Some players in the market envision a Java-like platform to accelerate deployment and foster innovation.
A growing number of political leaders—from mayors on up to presidents and prime ministers —are taking up the electric vehicle (EV) torch, working on policies and incentives to spur widespread adoption of plug-in cars. In parts of the U.S., U.K., Japan, and elsewhere, initiatives to quickly develop networks of charging stations for the plug-in vehicles slated to roll out in 2011 and beyond are taking form—and running up against a key question on the road to a competitive green car marketplace: How do you accelerate deployment of today’s technology while remaining open to future innovations?
On some level, this question is about the familiar issue of how (and how much) government should play a role in free markets. But it’s also another example of how lessons from the history of computing can apply to cleantech innovations. According to the finance chief for London’s climate change program, Padmesh Shukla, Sun Microsystems’ Java platform—an ubiquitous system for software development for mobile devices, enterprise servers, and the Web—offers a model governments can use to craft guidelines for companies bidding on government-backed EV infrastructure projects.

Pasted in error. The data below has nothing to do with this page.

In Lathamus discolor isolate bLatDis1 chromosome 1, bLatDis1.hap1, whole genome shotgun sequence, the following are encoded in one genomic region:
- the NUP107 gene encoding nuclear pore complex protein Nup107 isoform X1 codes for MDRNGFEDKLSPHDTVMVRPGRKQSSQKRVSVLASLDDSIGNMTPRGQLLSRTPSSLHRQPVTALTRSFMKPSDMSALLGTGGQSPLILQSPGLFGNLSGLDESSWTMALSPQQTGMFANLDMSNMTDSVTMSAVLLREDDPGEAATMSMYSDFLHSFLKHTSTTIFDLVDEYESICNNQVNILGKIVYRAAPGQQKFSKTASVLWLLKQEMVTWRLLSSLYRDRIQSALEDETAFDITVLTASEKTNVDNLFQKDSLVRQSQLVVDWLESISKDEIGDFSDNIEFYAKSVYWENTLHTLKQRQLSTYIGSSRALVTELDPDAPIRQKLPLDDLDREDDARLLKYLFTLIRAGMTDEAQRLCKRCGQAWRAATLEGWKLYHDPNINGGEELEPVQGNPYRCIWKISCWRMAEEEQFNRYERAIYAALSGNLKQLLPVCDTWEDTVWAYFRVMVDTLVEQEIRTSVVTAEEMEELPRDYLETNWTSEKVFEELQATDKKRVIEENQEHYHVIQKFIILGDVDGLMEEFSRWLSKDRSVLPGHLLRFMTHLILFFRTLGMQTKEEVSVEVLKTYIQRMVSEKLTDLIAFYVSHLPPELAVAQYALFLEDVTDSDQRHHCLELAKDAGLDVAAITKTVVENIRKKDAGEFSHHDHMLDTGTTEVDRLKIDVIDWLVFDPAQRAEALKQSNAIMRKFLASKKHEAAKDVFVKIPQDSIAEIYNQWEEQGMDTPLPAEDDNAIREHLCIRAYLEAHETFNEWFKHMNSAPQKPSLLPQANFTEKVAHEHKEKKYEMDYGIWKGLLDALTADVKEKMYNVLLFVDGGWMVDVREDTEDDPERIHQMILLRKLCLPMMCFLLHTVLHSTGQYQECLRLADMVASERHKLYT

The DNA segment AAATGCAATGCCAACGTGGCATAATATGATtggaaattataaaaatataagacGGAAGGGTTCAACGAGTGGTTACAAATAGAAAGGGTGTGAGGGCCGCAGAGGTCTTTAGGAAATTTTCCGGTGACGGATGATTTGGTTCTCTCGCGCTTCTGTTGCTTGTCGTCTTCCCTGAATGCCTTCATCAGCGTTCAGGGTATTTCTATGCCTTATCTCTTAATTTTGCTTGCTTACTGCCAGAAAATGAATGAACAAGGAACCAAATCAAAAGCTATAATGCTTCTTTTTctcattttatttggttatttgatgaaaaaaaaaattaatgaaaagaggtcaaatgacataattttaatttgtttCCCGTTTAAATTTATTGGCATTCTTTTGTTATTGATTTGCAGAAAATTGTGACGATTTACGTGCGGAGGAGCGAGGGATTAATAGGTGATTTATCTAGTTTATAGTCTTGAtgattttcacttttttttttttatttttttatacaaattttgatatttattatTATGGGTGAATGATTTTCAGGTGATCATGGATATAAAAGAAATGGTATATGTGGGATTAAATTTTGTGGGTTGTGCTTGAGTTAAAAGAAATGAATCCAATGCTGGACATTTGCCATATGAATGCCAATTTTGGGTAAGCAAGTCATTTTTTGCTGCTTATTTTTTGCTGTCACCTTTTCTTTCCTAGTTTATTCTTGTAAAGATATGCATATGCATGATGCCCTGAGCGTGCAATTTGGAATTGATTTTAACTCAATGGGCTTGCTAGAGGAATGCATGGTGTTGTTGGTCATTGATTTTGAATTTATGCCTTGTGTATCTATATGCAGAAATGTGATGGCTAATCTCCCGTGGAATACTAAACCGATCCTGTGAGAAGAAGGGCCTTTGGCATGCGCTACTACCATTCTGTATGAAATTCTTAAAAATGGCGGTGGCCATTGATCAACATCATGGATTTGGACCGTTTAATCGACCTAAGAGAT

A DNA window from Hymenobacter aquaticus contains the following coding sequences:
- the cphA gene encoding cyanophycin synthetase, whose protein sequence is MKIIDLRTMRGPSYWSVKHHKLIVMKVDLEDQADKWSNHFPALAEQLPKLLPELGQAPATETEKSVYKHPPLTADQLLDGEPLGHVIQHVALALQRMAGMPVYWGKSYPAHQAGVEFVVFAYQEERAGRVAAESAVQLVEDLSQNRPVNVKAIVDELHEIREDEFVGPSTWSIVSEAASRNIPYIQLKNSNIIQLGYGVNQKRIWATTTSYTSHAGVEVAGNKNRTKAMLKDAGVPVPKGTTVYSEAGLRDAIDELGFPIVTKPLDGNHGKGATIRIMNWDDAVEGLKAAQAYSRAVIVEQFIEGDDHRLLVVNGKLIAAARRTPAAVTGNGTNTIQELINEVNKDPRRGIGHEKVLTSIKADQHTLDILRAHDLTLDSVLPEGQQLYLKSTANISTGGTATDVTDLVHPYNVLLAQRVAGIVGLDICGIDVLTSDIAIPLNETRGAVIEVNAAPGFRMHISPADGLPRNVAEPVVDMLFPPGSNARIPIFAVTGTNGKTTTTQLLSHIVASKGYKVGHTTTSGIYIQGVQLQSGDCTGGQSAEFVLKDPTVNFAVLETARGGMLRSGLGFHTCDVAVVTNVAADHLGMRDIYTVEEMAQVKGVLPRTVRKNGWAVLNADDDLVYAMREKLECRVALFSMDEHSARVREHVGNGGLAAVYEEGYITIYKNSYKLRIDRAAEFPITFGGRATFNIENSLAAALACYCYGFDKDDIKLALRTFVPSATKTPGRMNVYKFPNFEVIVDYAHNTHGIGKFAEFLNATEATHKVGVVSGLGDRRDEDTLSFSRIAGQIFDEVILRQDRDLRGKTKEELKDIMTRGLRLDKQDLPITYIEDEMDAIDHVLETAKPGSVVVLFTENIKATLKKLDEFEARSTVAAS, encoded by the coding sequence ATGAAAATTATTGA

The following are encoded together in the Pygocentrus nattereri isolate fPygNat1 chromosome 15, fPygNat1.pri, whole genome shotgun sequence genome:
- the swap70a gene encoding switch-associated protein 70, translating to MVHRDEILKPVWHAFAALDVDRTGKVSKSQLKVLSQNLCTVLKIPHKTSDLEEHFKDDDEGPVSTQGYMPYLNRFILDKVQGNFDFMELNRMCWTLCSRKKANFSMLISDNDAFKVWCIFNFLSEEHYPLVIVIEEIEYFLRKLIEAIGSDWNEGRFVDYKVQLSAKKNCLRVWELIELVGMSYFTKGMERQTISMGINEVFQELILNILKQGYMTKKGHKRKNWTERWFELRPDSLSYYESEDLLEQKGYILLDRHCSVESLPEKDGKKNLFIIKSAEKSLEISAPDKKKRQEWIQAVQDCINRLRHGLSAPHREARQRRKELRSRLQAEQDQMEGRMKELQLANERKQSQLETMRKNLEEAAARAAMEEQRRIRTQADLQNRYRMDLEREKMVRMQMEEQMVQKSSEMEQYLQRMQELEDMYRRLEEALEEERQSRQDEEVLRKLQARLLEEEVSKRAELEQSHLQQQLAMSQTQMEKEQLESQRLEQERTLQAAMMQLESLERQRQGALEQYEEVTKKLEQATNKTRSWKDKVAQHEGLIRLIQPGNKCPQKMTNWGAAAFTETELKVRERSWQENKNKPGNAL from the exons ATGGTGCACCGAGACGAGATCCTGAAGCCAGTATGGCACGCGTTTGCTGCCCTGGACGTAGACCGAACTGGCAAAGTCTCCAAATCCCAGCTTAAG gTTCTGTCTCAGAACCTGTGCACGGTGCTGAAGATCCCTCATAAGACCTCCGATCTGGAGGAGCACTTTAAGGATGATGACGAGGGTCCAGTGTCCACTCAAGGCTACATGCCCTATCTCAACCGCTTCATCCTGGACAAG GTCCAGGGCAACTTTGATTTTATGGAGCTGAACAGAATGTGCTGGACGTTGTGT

Bottom line, Shukla said at a recent panel hosted by Think London, which works to attract direct investment in the city and help foreign companies set up business there, London wants to have EV infrastructure that looks more like Java, which software developers can use for free, than Microsoft’s proprietary technology. “It has to be an open platform,” Shukla said.